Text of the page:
In the Crowd
Just this morning, in the twilight zone between sleep and waking, a thought pops into my head: All forms of memory are masochistic. Because there she is yet again, the brown-haired girl in Victoria, B.C., walking ahead of me toward the Empress Hotel on a warm August afternoon. I never met her, never even saw her face, but what remains in my fevered memory is the turn of a shapely ankle as she climbs the hotel steps and disappears through the tall entrance.
Over the last forty-plus years, compared to this image burned indelibly in my mind, untold thousands of words spoken to me and by me—right up to and including yesterday's—are so many alms for oblivion.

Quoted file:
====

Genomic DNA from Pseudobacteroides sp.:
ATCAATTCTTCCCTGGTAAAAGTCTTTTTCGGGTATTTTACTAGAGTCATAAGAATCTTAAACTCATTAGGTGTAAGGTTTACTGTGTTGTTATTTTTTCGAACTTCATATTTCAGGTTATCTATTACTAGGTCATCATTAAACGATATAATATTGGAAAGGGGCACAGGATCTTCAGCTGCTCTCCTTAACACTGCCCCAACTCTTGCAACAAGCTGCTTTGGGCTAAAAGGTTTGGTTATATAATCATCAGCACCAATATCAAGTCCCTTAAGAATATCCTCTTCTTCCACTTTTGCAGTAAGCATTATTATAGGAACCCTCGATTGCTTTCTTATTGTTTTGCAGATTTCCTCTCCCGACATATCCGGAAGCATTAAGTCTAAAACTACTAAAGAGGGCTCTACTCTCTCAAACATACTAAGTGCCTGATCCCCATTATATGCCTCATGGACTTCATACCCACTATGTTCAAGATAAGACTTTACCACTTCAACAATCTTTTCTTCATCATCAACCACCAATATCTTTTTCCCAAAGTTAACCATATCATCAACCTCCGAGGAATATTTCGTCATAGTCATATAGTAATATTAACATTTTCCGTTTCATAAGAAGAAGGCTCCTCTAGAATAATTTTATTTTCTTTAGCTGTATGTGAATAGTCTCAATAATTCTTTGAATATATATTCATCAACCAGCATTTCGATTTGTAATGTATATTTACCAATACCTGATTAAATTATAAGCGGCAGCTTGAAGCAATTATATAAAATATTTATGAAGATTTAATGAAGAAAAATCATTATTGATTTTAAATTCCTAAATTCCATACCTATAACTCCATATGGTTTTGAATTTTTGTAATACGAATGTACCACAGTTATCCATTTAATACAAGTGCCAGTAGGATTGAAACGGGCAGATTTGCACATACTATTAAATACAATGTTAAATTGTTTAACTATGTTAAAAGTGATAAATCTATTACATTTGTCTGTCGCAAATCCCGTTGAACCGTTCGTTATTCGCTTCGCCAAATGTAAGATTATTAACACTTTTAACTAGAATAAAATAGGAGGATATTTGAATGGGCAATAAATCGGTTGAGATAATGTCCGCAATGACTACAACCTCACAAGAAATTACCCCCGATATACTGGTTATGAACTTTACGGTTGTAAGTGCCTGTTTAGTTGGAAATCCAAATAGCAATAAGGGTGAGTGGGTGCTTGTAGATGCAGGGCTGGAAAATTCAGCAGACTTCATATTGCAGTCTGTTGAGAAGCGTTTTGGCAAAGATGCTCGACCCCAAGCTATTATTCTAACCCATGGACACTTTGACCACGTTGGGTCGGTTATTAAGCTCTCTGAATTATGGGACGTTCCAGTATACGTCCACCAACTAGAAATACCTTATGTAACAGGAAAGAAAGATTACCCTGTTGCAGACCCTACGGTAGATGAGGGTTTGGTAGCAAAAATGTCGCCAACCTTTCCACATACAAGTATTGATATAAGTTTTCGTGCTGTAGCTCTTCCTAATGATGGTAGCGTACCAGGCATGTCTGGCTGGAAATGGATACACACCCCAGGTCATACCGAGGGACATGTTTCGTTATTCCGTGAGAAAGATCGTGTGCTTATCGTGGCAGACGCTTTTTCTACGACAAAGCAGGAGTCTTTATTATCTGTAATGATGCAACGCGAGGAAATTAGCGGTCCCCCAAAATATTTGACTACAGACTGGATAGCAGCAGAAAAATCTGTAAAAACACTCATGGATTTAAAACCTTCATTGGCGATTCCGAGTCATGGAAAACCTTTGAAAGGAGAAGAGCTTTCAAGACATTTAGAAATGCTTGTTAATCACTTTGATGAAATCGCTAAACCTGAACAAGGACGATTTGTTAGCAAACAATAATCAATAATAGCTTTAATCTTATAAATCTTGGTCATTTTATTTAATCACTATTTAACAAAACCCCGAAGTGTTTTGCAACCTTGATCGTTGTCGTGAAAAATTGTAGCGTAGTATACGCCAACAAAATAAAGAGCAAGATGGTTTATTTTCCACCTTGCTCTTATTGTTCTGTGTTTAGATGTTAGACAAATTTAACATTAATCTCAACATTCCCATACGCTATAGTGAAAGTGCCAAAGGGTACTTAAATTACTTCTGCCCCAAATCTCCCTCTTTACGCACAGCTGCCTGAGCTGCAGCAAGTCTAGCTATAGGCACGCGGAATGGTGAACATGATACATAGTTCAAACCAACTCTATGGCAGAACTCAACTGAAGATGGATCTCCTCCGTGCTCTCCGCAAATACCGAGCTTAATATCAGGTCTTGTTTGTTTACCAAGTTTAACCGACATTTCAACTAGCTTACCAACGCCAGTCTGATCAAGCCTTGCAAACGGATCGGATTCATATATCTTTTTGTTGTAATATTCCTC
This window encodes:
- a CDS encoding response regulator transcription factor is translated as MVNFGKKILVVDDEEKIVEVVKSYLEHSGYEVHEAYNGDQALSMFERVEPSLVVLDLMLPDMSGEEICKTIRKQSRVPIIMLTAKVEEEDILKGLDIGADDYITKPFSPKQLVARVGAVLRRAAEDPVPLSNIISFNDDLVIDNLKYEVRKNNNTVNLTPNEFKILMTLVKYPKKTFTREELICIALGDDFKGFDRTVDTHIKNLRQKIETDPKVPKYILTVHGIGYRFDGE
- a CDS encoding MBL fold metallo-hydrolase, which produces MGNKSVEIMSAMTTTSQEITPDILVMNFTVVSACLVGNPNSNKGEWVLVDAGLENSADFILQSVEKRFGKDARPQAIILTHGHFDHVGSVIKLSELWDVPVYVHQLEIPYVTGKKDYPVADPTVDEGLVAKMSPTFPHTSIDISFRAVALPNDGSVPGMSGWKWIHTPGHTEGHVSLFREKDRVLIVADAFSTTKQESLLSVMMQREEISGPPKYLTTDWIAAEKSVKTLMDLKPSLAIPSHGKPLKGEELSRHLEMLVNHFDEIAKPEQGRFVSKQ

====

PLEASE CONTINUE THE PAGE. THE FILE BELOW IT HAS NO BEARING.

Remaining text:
They speak of an infinite number of parallel universes, where every possibility in this particular one, every might-have-been, exists and is endlessly played out. And so, in one universe I call to her but she doesn't turn; in another, she does; in another, brushing a lock of hair from her eye she smiles and speaks to me; in still another. . . But all these tableaux and more are stitched together by the delicate curve of her high-heeled ankle, the sun low on the horizon, a day moon, and the toss of her hair.
And inevitably: all my losses before and since.
glass doors —
clouds and sky